Two of York County's most pup-ular bluebloods have teamed up in a new way to help kids learn important safety lessons.

Capt. Dargo the German shepherd and Lt. Lou the bloodhound — both K-9s with the York County Sheriff's Office — have already made hundreds of friends during their regular visits to schools, community groups and events across the county.

Now they co-star in a coloring book that features connect-the-dots puzzles, a maze and other activities, all with tips such as avoiding strangers, buckling up and saying no to drugs.

'They love it': "It's been well-received," Lt. David Godfrey said of the homemade booklet. "Every time we go into schools and say Dargo or Lou brought the kids a present, they're ecstatic. They love it."

The York County Sheriff’s Office K-9 Coloring Book features the department’s K-9 officers along with puzzles and games for kids.
The York County Sheriff's Office K-9 Coloring Book features the department's K-9 officers along with puzzles and games for kids. (Submitted)

Godfrey, Dargo's partner, and Sgt. Sam Shipley, who partners with Lou, are on the front cover of the booklet, but that's where their adventure ends.

"We understand it's all about the dogs," Godfrey said. "We're just going along for the ride. ... How can you not love them? They're great boys."

The benign indifference to Godfrey and Shipley isn't limited to children, according to the sergeant.

"There are people in the courthouse who know the dogs' names, but not ours," Shipley said.

In demand: Godfrey said there's a joke in the sheriff's office that it takes him a half-hour to walk from the front door of the York County Judicial Center to the sheriff's office just a few yards away because courthouse workers and visitors alike stop him to greet Dargo.

And there's no shortage of public demand for appearances by the canine cops.

"We've done more community events than (work) call-outs," Shipley said.

York County residents, businesses and groups have responded enthusiastically to the dogs, according to Godfrey.

"We've had support like you wouldn't believe," he said.

DIY approach: But he knows when money's tight for a police department or sheriff's office, K-9 funding is one of the first expenditures to be cut, he said, which is why he took a do-it-yourself approach to the coloring book.

Godfrey used free online puzzles and activities to put the booklet together. He said the first 1,000-booklet printing, from start to finish, might have cost a couple of hundred dollars, "if that."

And Cracker Barrel Old Country Store on Pauline Drive in York Township donated 1,000 mini-boxes of crayons to the sheriff's office for Godfrey and Shipley to hand out with the coloring booklets.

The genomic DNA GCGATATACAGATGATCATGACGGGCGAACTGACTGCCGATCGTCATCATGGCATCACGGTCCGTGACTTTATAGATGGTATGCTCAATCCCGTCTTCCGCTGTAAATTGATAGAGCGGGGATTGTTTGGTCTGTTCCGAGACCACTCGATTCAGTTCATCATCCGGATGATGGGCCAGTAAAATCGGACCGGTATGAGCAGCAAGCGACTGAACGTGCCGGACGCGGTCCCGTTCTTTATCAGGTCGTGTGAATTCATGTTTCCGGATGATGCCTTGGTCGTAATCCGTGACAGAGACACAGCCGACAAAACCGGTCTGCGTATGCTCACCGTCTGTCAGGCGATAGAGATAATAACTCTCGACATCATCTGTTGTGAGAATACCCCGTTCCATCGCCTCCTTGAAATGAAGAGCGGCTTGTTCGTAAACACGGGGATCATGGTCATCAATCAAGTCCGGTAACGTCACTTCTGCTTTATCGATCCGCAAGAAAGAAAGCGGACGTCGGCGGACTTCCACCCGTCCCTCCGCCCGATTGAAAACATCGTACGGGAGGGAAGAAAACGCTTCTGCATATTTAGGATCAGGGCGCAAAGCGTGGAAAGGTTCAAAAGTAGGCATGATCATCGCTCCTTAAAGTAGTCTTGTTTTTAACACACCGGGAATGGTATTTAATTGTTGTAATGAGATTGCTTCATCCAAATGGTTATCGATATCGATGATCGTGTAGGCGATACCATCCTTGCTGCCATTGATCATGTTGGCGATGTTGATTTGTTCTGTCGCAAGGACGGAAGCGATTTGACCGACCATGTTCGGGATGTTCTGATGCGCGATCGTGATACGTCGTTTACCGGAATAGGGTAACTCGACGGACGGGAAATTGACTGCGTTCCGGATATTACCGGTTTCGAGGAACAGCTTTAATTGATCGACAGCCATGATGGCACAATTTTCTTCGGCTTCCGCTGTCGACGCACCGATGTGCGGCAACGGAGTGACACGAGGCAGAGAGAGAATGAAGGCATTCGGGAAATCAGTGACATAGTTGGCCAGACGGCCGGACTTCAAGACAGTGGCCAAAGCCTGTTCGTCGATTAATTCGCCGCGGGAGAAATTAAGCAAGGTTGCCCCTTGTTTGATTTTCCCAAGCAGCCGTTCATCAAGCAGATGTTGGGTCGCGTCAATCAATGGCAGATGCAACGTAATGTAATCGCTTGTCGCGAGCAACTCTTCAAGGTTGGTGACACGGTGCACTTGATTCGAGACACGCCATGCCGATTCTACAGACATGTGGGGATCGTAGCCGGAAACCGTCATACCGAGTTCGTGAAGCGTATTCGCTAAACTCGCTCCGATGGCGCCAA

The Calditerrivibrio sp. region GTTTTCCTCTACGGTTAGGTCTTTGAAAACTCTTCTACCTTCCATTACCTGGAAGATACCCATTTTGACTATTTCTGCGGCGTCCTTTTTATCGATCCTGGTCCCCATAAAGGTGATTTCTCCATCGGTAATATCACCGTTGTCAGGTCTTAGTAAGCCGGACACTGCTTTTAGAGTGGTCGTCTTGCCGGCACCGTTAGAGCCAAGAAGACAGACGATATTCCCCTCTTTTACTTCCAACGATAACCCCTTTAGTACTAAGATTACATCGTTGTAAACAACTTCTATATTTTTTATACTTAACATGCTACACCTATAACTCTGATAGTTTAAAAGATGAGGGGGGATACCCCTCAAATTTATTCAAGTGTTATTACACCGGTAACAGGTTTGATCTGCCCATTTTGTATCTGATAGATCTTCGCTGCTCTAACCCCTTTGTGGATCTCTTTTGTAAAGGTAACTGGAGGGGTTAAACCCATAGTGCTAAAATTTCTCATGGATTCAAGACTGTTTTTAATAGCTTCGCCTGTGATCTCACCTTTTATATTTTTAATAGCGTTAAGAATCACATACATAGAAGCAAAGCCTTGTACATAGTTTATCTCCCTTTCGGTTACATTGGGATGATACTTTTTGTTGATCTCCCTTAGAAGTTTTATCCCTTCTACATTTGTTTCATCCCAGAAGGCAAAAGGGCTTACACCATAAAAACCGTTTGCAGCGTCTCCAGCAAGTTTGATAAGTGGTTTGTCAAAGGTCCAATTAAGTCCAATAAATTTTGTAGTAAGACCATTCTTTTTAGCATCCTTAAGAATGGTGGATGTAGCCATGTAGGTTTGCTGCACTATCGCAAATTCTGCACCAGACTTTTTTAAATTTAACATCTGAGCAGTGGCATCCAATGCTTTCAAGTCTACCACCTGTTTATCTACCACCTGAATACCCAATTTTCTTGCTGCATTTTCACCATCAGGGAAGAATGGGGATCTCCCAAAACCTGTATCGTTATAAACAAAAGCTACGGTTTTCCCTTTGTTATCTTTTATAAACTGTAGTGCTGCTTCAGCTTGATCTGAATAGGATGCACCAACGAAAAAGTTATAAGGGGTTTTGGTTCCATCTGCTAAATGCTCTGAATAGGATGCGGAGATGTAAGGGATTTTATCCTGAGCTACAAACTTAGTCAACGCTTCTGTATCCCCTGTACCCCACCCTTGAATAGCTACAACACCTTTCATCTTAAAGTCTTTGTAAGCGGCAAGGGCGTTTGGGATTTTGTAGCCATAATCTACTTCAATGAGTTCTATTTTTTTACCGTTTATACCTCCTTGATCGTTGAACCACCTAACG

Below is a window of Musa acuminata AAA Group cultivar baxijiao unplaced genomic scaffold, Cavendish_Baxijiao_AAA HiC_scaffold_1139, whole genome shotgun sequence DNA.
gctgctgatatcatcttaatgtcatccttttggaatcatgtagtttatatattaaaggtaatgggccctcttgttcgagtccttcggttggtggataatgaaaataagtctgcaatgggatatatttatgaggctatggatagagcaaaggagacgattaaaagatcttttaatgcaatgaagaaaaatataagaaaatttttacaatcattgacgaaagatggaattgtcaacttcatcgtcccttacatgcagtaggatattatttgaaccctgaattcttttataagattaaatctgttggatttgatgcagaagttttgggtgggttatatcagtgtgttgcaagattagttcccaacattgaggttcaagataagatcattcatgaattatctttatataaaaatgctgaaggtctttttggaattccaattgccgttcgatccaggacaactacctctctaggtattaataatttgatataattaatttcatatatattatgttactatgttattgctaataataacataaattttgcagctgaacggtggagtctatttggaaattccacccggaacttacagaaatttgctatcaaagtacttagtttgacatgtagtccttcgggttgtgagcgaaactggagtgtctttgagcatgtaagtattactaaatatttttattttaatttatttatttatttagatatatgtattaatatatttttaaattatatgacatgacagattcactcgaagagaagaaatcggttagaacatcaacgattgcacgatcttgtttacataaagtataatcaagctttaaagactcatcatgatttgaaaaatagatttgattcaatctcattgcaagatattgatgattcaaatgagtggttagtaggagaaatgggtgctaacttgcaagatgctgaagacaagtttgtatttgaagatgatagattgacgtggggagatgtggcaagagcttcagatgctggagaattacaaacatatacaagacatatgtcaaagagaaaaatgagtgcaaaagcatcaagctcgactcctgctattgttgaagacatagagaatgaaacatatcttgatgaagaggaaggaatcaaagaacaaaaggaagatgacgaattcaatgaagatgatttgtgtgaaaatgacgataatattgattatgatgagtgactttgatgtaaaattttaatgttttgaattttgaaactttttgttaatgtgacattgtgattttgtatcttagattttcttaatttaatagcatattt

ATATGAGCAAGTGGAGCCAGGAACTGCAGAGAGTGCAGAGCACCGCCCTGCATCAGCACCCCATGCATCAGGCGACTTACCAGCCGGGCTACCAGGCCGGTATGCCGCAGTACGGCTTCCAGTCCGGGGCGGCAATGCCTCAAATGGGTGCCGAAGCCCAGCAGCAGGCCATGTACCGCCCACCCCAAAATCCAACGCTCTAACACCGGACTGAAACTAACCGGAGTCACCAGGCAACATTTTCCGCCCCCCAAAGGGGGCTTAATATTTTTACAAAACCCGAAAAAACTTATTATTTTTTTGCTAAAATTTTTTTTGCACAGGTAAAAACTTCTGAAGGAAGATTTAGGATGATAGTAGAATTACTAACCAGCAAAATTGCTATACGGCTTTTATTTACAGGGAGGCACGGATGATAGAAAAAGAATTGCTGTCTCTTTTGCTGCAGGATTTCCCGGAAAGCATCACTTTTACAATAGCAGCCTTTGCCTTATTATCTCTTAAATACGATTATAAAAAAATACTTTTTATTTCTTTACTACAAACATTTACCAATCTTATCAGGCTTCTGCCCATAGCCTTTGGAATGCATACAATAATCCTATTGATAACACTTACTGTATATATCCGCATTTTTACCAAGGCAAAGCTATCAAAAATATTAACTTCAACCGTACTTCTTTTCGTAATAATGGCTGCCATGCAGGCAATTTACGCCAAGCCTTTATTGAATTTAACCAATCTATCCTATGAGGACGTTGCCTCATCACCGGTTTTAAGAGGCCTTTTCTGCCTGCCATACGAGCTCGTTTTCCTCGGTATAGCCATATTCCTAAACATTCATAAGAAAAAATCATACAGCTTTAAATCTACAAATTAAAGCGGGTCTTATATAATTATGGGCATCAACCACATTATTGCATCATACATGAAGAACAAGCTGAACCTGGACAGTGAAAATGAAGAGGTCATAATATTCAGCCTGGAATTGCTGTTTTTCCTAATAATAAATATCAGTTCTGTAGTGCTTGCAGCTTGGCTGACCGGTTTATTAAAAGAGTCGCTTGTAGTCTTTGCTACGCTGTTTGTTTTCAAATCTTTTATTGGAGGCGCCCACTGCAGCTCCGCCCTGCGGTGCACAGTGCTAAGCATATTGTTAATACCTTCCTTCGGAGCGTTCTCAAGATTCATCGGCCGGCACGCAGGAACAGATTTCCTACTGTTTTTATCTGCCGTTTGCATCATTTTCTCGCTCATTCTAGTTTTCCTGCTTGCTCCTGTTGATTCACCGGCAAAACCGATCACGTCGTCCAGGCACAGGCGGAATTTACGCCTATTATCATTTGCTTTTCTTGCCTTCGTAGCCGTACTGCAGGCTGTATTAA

Donations key: The sheriff's office K-9 program has always relied heavily on donations and continues to do so, Godfrey said.

Lou was donated to the sheriff's office by The Jimmy Ryce Center for Victims of Predatory Abduction, a nonprofit group that has provided hundreds of bloodhounds to police nationwide.

The cost to buy and train Dargo — who was born in the Czech Republic — were covered by Think Loud, Godfrey said. The York-based company is co-owned by members of the band Live.

The work: Lou is a scent-tracking dog, whether he is searching for a missing child, a fleeing criminal or an elderly dementia patient who has wandered off. He is a member of the York County Missing Child Task Force.

Dargo, who is 2-1/2, can also scent-track, but his primary job is as an explosives-detection dog, Godfrey said.

"He amazes me, the work he's done with explosives," Godfrey said. "His independence is awesome. All he wants to do is work."

Dargo relaxes somewhat at home, but he's no lapdog, Godfrey said. He keeps an eye on his human partner, waiting for the next job.

"He is a work dog," Godfrey said. "That's what he was bred for."

At more than 6 years old, Lou has figured out how to relax.

"His favorite thing in the summertime is to lay on the front porch," Shipley said, and simply watch the world go by. "And he likes to hang out with my wife."

Friends: The dogs are buddies, whether lying around companionably or playing rough with each other, Godfrey said.

He said the coloring booklets simply reinforce the positive interactions the K-9s already have with the community. Between now and May, Dargo and Lou are so far booked for six or eight public appearances at local schools, he said.

"We definitely enjoy showing the public what the dogs can do," Godfrey said. "We gear our program to the age of the group."

To schedule a K-9 demonstration with Dargo or Lou for your school, group or organization, contact Godfrey at or Shipley at

— Reach Liz Evans Scolforo at